- The entrepreneurial journey is not a smooth, straight line as it is often portrayed in the media.
- Startup founders often struggle, stumble, or fail to scale as their businesses grow.
- Successful transition from startup founder to scalable leader requires learning to manage self, manage others, and manage the business.
Stories of celebrity founders like Elon Musk, Jeff Bezos, and Marc Benioff inspire us. They move us to start and build companies at scale. Their success seems like a smooth, straight line. The truth is far more complicated.
What the stories leave out is the jagged, challenging, lonely, uphill battle it is to successfully transition from founder to CEO. Most fail to scale up as leaders as their businesses grow. It's important to understand what it takes to be an entrepreneurial leader at scale.
Business growth starts to take off once companies find a product-market-fit, meaning a solution or product that customers line up around the block to buy. That's when the entrepreneur comes under tremendous pressure. The evidence suggests this typically happens once the business crosses a threshold of 50 people.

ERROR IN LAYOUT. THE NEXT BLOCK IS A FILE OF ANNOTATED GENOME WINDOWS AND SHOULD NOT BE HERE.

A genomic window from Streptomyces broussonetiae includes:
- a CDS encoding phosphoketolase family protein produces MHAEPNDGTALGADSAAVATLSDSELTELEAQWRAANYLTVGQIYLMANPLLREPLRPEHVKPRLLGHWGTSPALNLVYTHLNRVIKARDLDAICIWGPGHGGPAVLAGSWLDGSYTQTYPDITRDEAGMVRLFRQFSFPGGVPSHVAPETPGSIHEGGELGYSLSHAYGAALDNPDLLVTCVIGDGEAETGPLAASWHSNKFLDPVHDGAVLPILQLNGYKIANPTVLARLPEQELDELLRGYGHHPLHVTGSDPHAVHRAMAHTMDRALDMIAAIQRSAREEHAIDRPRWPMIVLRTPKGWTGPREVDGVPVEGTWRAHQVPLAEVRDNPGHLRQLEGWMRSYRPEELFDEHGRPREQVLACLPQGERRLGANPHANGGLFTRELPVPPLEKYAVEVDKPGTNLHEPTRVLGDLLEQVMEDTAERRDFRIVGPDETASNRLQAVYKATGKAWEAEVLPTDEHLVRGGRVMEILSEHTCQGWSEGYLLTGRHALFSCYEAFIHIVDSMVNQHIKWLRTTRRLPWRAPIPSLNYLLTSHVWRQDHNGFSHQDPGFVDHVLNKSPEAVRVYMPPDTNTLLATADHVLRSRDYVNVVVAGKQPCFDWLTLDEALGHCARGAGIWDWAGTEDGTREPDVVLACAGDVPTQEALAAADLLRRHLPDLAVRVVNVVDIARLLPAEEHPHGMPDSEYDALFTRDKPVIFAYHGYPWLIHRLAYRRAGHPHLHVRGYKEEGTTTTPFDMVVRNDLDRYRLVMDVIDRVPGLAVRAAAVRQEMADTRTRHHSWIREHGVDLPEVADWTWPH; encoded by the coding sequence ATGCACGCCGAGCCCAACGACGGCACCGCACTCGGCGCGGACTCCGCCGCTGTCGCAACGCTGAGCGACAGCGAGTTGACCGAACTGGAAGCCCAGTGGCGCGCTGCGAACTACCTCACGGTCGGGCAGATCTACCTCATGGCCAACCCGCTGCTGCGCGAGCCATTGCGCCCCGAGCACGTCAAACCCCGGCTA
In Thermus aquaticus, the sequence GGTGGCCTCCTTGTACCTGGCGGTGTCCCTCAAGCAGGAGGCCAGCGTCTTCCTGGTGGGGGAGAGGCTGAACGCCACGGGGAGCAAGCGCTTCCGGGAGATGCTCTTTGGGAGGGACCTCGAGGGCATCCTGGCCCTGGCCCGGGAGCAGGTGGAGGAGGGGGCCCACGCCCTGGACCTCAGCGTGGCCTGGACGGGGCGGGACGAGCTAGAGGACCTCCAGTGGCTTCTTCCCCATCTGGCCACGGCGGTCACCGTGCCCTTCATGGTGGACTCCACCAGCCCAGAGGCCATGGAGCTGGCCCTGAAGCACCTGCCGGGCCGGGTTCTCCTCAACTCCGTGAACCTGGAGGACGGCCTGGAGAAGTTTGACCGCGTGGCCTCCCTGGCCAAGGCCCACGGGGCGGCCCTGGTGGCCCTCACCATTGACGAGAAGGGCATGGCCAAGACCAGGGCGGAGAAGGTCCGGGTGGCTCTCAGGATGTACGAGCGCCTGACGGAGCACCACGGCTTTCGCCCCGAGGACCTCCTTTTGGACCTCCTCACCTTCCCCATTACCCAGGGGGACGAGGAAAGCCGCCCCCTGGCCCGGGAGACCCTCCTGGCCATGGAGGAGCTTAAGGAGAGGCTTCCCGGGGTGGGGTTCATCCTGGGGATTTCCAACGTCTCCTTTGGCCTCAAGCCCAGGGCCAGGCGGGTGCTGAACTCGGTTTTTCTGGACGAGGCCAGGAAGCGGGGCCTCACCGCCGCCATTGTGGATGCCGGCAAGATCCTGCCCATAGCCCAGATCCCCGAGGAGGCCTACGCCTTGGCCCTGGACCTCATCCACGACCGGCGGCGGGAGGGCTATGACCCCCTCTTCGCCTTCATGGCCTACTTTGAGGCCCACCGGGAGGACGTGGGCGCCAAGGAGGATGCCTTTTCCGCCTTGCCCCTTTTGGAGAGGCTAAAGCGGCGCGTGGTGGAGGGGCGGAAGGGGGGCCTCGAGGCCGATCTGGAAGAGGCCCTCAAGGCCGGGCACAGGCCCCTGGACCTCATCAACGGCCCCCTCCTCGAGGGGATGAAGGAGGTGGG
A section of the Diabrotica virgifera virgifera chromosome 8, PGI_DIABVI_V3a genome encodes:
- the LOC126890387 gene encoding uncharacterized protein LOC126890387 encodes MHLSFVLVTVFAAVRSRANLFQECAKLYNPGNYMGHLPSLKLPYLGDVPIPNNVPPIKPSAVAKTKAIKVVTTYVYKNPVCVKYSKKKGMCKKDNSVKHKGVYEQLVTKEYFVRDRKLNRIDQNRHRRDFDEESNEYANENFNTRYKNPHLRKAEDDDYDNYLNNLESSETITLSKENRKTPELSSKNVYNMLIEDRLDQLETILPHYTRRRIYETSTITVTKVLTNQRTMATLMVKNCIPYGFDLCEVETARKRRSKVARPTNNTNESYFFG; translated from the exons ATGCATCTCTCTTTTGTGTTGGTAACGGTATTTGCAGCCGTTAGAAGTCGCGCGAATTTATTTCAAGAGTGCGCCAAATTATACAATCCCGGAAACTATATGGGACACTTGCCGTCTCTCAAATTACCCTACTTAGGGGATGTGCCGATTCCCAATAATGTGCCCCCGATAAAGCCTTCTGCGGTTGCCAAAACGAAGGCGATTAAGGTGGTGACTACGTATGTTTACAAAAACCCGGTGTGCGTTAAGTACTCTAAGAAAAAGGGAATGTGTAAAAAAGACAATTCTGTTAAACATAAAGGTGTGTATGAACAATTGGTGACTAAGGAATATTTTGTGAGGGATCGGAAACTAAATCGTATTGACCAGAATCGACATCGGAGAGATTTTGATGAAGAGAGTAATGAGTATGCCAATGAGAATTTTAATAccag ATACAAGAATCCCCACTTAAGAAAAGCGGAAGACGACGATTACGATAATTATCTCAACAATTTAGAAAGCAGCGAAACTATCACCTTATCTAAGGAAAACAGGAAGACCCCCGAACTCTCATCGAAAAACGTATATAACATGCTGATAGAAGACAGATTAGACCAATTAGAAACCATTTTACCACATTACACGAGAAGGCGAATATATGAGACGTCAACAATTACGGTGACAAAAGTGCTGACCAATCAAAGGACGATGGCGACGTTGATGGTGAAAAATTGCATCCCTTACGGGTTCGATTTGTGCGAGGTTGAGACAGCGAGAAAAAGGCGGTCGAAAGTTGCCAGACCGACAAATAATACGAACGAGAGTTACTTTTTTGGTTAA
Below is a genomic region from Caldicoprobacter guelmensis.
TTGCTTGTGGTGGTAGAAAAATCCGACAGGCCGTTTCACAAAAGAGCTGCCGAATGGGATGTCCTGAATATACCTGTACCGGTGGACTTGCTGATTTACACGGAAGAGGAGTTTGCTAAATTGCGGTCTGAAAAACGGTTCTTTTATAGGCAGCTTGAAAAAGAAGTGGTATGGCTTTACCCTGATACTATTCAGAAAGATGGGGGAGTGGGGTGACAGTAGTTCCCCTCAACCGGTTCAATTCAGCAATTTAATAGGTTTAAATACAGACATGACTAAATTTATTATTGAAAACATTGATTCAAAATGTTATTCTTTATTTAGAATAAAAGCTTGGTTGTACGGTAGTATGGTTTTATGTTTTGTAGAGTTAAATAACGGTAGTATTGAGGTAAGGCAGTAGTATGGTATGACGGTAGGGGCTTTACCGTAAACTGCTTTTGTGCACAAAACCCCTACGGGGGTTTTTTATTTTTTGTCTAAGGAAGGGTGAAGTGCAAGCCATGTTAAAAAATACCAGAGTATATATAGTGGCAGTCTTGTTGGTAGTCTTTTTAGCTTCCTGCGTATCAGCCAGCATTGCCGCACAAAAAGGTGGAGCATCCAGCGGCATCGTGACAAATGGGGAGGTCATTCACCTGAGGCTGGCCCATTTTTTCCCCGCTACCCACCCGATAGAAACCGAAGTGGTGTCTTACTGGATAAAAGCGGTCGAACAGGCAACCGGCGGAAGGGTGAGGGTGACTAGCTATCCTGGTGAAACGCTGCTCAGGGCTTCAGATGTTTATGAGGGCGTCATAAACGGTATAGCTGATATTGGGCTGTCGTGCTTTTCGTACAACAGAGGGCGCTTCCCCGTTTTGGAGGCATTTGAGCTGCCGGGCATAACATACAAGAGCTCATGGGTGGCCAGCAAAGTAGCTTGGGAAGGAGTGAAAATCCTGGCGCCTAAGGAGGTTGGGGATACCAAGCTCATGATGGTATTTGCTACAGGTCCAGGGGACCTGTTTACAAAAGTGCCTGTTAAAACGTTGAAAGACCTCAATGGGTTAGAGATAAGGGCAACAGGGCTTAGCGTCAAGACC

The first issue concerns the founder. What it took them to get to this point is not what it takes to get them to the next level of growth in their venture. The second issue is typically about the employees, investors, and stakeholders. There are more, too, and they are about shifting operation of the business from an ad-hoc basis to a professionally managed one with structures, processes, and performance metrics.
Alisa Cohn, a sought-after executive coach to founders and CEOs of high-growth businesses and author of the book From Start-Up to Grown-Up, advises founders that they will encounter predictable difficulties in their journeys to success, and they can navigate around them by focusing on three areas critical to a successful transition — managing oneself, managing others, and managing business. The three are tightly interconnected, reinforcing toward desired success and growth of the business.
"You cannot manage other people unless you manage yourself first," said Peter F. Drucker, the father of management and author of Managing Oneself and The Effective Executive. Research on emotional intelligence gives us powerful insights into becoming good at managing ourselves. These include knowing and managing your emotions, motivating yourself, recognizing and understanding other people's emotions, and managing relationships.